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A Brief History of Classroom Technology


With students back to school and the semester already in full swing, we’re reminded of how much technology in the classroom has changed over time. We couldn’t help but notice how many early classroom technologies have been adapted and are still readily used today. However, with the rapid pace of technology evolution, it seems as though the classroom will soon be vastly different. Take a look as some milestones in classroom technology:

  • 1650 – Hornbook: Wooden paddle with lessons nailed to it, it is believed to be the first classroom staple.

    The hornbook (1650), a wooden paddle with lessons nailed to it, is believed to be the first classroom staple.
  • 1870 – Magic Lantern: First slide projector, it illuminated large glass slides onto cloth screens.
  • 1890 – Chalkboard: Once black, but now green, this teaching-tool breakthrough allowed teachers to write lessons for the entire class to copy.
  • 1900 – Pencil: Still considered a student necessity, this invention replaced the need for individual slates and chalk.
  • 1930 – Overhead Projector: Originally used for military training, the projector later became a huge classroom hit because it allowed teachers to write their lessons on transparencies prior to class. Projectors have come a long way since 1930; today they are digital and project images from an instructor’s PC. The Panasonic Wireless Projector for iOS app even allows users to send PDF files and JPEG images saved to an iPad, iPhone or iPod touch to any Panasonic wireless compatible projector using a Wi-Fi Network or wireless LAN.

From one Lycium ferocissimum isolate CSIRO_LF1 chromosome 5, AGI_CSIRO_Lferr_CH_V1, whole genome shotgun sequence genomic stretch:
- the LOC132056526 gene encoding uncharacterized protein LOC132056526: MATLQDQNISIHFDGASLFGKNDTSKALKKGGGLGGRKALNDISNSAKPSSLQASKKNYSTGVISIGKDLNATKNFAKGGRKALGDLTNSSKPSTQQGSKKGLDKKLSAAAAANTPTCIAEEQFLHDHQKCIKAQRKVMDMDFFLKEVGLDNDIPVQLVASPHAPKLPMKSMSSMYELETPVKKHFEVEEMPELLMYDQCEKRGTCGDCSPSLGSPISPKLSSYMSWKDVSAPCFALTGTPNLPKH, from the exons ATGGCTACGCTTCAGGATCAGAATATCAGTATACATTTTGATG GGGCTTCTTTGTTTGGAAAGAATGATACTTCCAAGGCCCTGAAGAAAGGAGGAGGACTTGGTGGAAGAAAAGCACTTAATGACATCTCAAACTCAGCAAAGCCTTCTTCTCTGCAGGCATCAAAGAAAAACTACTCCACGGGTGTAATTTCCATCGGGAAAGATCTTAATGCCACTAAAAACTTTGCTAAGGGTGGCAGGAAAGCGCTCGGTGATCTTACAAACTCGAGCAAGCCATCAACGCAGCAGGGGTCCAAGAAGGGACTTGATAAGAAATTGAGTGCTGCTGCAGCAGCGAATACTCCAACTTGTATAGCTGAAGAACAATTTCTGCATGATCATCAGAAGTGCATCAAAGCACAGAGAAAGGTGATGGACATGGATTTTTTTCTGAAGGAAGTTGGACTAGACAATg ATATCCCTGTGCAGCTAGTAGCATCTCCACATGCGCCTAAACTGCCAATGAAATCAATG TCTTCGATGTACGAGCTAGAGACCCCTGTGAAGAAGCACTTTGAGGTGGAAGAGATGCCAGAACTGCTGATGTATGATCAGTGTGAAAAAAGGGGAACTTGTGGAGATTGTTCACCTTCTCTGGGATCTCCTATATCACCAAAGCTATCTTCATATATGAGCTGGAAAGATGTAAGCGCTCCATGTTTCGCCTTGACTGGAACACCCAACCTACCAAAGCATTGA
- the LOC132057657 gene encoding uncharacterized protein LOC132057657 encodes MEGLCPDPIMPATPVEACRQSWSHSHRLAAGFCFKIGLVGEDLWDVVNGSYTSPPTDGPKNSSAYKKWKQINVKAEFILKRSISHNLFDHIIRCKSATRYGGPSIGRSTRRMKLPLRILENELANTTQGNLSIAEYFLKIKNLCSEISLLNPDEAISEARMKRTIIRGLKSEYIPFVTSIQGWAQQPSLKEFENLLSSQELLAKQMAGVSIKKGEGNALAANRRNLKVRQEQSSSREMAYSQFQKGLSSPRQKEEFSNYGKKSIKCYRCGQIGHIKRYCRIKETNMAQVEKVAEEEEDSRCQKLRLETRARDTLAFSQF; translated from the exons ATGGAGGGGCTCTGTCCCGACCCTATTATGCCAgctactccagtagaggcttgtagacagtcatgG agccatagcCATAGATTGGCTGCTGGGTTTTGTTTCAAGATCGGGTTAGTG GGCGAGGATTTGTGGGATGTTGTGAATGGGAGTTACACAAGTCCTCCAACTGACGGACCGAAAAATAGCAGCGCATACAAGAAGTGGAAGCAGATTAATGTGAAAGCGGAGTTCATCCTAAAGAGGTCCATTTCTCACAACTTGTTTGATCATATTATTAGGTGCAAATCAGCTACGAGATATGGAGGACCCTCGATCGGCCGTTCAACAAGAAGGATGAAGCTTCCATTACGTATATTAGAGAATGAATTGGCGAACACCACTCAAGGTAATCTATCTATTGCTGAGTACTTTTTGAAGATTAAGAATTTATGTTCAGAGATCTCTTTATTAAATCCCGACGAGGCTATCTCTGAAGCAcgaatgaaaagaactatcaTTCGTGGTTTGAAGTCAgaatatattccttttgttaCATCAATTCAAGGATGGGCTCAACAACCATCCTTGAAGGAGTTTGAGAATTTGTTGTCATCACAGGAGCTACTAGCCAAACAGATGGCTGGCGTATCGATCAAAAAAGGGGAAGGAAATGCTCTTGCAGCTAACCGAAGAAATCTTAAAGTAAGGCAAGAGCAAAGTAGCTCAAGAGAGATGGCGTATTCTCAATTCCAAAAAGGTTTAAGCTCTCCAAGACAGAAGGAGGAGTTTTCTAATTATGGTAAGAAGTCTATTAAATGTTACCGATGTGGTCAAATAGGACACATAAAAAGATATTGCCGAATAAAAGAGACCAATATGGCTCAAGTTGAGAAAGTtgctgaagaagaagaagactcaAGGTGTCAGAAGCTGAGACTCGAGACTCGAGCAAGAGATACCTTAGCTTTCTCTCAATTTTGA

• 1950 – Language-lab Headset:  Designed after research showed students learn through repetition, these headsets allowed students to listen to pre-recorded lessons.
  • 1960 – Liquid Paper: Invented 20 years after the ballpoint pen, it seems this corrective fluid may have come too late for some frustrated students, especially those is calligraphy class.
  • 1972 – Scantron Machine: This machine was designed to free teachers from grading individual multiple choice exams.
  • 1980 – Plato Computer: First used by school administrators and counselors, the computer quickly trickled down to the students for word processing and learning games.
  • 1985 – Handheld Graphing Calculator: Allowed students to complete complicated math problems with ease.
  • 1999 – Interactive Whiteboard: This board connects a computer to a digital projector, allowing presenters to change the images on the screen with a pen. Today, the Panasonic Panaboard and PB1 Series Interactive Displays take interactivity to the next level, with the PB1 providing pixel-by-pixel accuracy.
  • 2010 – Tablet: Many believe the tablet to be the next classroom staple due to its versatility and portability.
The magic lantern (1870) was the first known slide projector.

Although many of the technologies listed above are still being used today, we’re seeing a push toward student-centered learning, an approach that focuses on the abilities, interests and learning styles of the student. With this shift come interactive classroom technologies, such as interactive Panaboards and displays, 3D projectors and tablets in the classroom. With constant advancements in technology, the classroom is quickly evolving, while providing new and better ways for students to learn and interact with the world around them. What do you think will be the next big classroom technology?


Photos courtesy of Flickr users kratz, dougbelshaw and wfryer.

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